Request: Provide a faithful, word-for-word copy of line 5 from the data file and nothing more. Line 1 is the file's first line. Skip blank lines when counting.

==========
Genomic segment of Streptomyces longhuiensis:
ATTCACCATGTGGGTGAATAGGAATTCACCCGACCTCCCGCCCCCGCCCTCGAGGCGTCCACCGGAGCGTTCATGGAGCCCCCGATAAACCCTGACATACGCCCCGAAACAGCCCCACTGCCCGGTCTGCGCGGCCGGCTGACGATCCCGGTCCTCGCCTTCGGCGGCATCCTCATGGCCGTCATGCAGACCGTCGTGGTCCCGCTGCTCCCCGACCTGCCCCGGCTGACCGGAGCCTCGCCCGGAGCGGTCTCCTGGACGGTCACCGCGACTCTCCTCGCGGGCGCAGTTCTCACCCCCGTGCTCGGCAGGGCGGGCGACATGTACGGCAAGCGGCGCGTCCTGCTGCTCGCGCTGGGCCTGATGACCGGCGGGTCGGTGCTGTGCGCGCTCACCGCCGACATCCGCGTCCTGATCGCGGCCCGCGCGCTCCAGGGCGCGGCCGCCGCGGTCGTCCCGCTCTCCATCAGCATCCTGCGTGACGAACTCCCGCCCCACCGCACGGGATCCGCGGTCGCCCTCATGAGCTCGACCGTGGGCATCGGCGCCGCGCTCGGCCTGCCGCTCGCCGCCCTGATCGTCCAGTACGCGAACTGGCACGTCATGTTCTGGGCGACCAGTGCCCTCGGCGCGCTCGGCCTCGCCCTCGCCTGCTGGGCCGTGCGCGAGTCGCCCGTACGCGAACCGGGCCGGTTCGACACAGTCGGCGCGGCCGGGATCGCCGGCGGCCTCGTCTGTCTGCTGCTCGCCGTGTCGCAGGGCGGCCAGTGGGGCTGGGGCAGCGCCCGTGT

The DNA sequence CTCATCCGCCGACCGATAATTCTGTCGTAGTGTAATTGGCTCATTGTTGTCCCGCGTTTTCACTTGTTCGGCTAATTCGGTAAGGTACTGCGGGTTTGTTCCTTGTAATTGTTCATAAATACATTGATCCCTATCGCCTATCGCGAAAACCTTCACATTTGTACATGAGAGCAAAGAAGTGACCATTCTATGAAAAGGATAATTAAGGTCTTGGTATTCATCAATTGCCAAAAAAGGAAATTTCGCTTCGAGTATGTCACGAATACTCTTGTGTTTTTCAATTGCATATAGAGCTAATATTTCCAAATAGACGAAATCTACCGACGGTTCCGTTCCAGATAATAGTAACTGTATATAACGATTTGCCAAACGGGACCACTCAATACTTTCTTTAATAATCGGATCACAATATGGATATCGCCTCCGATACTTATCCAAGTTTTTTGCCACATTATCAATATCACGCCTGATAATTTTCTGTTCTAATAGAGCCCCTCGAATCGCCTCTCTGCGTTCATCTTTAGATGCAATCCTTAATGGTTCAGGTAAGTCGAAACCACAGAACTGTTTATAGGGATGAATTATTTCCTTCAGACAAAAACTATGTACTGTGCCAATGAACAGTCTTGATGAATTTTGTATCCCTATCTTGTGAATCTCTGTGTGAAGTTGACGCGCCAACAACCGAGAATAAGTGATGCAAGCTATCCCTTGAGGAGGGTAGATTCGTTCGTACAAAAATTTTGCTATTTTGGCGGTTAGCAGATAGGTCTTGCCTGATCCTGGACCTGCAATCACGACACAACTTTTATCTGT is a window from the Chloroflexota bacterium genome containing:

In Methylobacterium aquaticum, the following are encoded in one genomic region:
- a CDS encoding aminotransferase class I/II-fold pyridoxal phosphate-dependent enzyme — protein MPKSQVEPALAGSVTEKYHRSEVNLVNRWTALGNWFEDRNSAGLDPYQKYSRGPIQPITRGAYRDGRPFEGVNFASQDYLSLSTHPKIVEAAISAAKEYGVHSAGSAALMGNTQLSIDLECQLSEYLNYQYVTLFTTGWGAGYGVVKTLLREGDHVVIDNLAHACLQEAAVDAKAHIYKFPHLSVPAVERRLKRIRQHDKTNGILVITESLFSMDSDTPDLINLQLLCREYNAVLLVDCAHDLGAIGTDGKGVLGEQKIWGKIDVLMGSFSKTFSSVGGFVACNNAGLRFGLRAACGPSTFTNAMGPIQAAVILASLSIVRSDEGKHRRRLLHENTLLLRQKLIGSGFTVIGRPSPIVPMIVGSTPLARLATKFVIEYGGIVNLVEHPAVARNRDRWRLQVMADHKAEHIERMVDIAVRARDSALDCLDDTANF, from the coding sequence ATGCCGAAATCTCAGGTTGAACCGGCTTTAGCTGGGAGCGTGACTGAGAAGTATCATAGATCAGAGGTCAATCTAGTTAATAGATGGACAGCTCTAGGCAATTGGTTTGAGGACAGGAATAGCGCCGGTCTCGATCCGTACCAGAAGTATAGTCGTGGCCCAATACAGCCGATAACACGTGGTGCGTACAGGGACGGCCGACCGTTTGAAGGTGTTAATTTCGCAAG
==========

- a CDS encoding aminotransferase class I/II-fold pyridoxal phosphate-dependent enzyme — protein MPKSQVEPALAGSVTEKYHRSEVNLVNRWTALGNWFEDRNSAGLDPYQKYSRGPIQPITRGAYRDGRPFEGVNFASQDYLSLSTHPKIVEAAISAAKEYGVHSAGSAALMGNTQLSIDLECQLSEYLNYQYVTLFTTGWGAGYGVVKTLLREGDHVVIDNLAHACLQEAAVDAKAHIYKFPHLSVPAVERRLKRIRQHDKTNGILVITESLFSMDSDTPDLINLQLLCREYNAVLLVDCAHDLGAIGTDGKGVLGEQKIWGKIDVLMGSFSKTFSSVGGFVACNNAGLRFGLRAACGPSTFTNAMGPIQAAVILASLSIVRSDEGKHRRRLLHENTLLLRQKLIGSGFTVIGRPSPIVPMIVGSTPLARLATKFVIEYGGIVNLVEHPAVARNRDRWRLQVMADHKAEHIERMVDIAVRARDSALDCLDDTANF, from the coding sequence ATGCCGAAATCTCAGGTTGAACCGGCTTTAGCTGGGAGCGTGACTGAGAAGTATCATAGATCAGAGGTCAATCTAGTTAATAGATGGACAGCTCTAGGCAATTGGTTTGAGGACAGGAATAGCGCCGGTCTCGATCCGTACCAGAAGTATAGTCGTGGCCCAATACAGCCGATAACACGTGGTGCGTACAGGGACGGCCGACCGTTTGAAGGTGTTAATTTCGCAAG